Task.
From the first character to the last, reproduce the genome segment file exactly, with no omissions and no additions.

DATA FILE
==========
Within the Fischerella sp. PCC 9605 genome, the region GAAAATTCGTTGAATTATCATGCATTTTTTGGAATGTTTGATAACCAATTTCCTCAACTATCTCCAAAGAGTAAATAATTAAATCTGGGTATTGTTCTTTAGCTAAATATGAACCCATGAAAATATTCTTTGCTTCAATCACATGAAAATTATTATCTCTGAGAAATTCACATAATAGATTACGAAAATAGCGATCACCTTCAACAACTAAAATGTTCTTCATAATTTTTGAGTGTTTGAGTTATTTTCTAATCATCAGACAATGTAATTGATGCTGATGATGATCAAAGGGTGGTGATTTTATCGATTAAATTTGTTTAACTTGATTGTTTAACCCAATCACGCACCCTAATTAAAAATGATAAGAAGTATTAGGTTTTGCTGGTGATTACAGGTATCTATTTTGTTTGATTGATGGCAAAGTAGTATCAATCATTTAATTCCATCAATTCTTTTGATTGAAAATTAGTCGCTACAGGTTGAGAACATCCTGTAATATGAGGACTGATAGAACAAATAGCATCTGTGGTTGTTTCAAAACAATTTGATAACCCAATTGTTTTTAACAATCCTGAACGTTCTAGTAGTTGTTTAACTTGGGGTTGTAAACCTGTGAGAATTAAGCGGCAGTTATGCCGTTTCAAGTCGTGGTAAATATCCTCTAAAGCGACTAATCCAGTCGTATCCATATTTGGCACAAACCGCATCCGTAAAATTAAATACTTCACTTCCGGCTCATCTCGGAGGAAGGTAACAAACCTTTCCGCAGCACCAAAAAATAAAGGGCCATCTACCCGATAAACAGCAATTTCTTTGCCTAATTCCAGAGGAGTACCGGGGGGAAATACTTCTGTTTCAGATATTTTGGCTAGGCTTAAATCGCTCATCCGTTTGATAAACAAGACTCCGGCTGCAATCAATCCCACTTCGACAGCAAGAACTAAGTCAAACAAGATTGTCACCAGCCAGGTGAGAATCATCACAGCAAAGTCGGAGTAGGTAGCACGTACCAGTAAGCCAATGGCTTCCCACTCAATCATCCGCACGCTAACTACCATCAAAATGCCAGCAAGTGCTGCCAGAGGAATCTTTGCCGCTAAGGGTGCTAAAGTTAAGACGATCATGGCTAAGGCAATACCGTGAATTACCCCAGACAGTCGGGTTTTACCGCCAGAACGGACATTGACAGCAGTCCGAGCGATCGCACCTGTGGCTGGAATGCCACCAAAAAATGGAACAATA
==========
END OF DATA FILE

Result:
Within the Fischerella sp. PCC 9605 genome, the region GAAAATTCGTTGAATTATCATGCATTTTTTGGAATGTTTGATAACCAATTTCCTCAACTATCTCCAAAGAGTAAATAATTAAATCTGGGTATTGTTCTTTAGCTAAATATGAACCCATGAAAATATTCTTTGCTTCAATCACATGAAAATTATTATCTCTGAGAAATTCACATAATAGATTACGAAAATAGCGATCACCTTCAACAACTAAAATGTTCTTCATAATTTTTGAGTGTTTGAGTTATTTTCTAATCATCAGACAATGTAATTGATGCTGATGATGATCAAAGGGTGGTGATTTTATCGATTAAATTTGTTTAACTTGATTGTTTAACCCAATCACGCACCCTAATTAAAAATGATAAGAAGTATTAGGTTTTGCTGGTGATTACAGGTATCTATTTTGTTTGATTGATGGCAAAGTAGTATCAATCATTTAATTCCATCAATTCTTTTGATTGAAAATTAGTCGCTACAGGTTGAGAACATCCTGTAATATGAGGACTGATAGAACAAATAGCATCTGTGGTTGTTTCAAAACAATTTGATAACCCAATTGTTTTTAACAATCCTGAACGTTCTAGTAGTTGTTTAACTTGGGGTTGTAAACCTGTGAGAATTAAGCGGCAGTTATGCCGTTTCAAGTCGTGGTAAATATCCTCTAAAGCGACTAATCCAGTCGTATCCATATTTGGCACAAACCGCATCCGTAAAATTAAATACTTCACTTCCGGCTCATCTCGGAGGAAGGTAACAAACCTTTCCGCAGCACCAAAAAATAAAGGGCCATCTACCCGATAAACAGCAATTTCTTTGCCTAATTCCAGAGGAGTACCGGGGGGAAATACTTCTGTTTCAGATATTTTGGCTAGGCTTAAATCGCTCATCCGTTTGATAAACAAGACTCCGGCTGCAATCAATCCCACTTCGACAGCAAGAACTAAGTCAAACAAGATTGTCACCAGCCAGGTGAGAATCATCACAGCAAAGTCGGAGTAGGTAGCACGTACCAGTAAGCCAATGGCTTCCCACTCAATCATCCGCACGCTAACTACCATCAAAATGCCAGCAAGTGCTGCCAGAGGAATCTTTGCCGCTAAGGGTGCTAAAGTTAAGACGATCATGGCTAAGGCAATACCGTGAATTACCCCAGACAGTCGGGTTTTACCGCCAGAACGGACATTGACAGCAGTCCGAGCGATCGCACCTGTGGCTGGAATGCCACCAAAAAATGGAACAATA